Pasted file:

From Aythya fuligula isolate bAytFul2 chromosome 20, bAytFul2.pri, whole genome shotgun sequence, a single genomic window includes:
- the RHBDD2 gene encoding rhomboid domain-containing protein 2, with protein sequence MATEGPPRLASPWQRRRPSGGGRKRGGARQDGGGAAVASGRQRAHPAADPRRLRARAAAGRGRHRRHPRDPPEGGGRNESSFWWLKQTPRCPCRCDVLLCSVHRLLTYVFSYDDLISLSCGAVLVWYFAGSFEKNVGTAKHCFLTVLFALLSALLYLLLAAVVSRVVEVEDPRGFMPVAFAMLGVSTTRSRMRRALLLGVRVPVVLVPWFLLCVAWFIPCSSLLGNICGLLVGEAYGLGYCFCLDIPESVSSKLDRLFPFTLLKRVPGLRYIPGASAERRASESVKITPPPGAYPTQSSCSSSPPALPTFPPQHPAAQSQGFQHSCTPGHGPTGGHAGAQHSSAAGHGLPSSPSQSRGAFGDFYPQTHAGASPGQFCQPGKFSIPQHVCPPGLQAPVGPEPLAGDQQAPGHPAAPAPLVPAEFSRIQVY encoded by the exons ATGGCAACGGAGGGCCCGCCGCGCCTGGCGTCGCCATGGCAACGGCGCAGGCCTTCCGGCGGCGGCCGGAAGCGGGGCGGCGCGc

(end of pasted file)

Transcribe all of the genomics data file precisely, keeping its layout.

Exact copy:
From Aythya fuligula isolate bAytFul2 chromosome 20, bAytFul2.pri, whole genome shotgun sequence, a single genomic window includes:
- the RHBDD2 gene encoding rhomboid domain-containing protein 2, with protein sequence MATEGPPRLASPWQRRRPSGGGRKRGGARQDGGGAAVASGRQRAHPAADPRRLRARAAAGRGRHRRHPRDPPEGGGRNESSFWWLKQTPRCPCRCDVLLCSVHRLLTYVFSYDDLISLSCGAVLVWYFAGSFEKNVGTAKHCFLTVLFALLSALLYLLLAAVVSRVVEVEDPRGFMPVAFAMLGVSTTRSRMRRALLLGVRVPVVLVPWFLLCVAWFIPCSSLLGNICGLLVGEAYGLGYCFCLDIPESVSSKLDRLFPFTLLKRVPGLRYIPGASAERRASESVKITPPPGAYPTQSSCSSSPPALPTFPPQHPAAQSQGFQHSCTPGHGPTGGHAGAQHSSAAGHGLPSSPSQSRGAFGDFYPQTHAGASPGQFCQPGKFSIPQHVCPPGLQAPVGPEPLAGDQQAPGHPAAPAPLVPAEFSRIQVY encoded by the exons ATGGCAACGGAGGGCCCGCCGCGCCTGGCGTCGCCATGGCAACGGCGCAGGCCTTCCGGCGGCGGCCGGAAGCGGGGCGGCGCGc